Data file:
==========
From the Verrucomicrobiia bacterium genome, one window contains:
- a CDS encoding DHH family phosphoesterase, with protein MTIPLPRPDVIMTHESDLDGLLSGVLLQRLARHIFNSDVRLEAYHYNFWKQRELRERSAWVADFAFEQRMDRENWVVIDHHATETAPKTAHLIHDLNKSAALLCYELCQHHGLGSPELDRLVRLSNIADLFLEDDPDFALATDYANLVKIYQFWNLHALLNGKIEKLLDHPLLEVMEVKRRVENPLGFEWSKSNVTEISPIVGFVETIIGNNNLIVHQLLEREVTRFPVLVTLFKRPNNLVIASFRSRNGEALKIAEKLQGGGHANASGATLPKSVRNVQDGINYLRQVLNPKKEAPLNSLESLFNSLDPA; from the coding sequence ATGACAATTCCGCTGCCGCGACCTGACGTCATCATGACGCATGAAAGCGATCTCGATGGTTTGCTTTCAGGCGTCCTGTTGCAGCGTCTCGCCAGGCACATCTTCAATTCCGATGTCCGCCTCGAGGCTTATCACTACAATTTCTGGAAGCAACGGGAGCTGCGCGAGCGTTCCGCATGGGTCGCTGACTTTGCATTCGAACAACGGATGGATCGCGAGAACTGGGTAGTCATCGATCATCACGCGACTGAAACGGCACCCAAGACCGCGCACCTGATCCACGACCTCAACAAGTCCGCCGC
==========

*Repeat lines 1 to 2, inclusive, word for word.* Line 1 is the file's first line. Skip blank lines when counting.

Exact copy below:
From the Verrucomicrobiia bacterium genome, one window contains:
- a CDS encoding DHH family phosphoesterase, with protein MTIPLPRPDVIMTHESDLDGLLSGVLLQRLARHIFNSDVRLEAYHYNFWKQRELRERSAWVADFAFEQRMDRENWVVIDHHATETAPKTAHLIHDLNKSAALLCYELCQHHGLGSPELDRLVRLSNIADLFLEDDPDFALATDYANLVKIYQFWNLHALLNGKIEKLLDHPLLEVMEVKRRVENPLGFEWSKSNVTEISPIVGFVETIIGNNNLIVHQLLEREVTRFPVLVTLFKRPNNLVIASFRSRNGEALKIAEKLQGGGHANASGATLPKSVRNVQDGINYLRQVLNPKKEAPLNSLESLFNSLDPA; from the coding sequence ATGACAATTCCGCTGCCGCGACCTGACGTCATCATGACGCATGAAAGCGATCTCGATGGTTTGCTTTCAGGCGTCCTGTTGCAGCGTCTCGCCAGGCACATCTTCAATTCCGATGTCCGCCTCGAGGCTTATCACTACAATTTCTGGAAGCAACGGGAGCTGCGCGAGCGTTCCGCATGGGTCGCTGACTTTGCATTCGAACAACGGATGGATCGCGAGAACTGGGTAGTCATCGATCATCACGCGACTGAAACGGCACCCAAGACCGCGCACCTGATCCACGACCTCAACAAGTCCGCCGC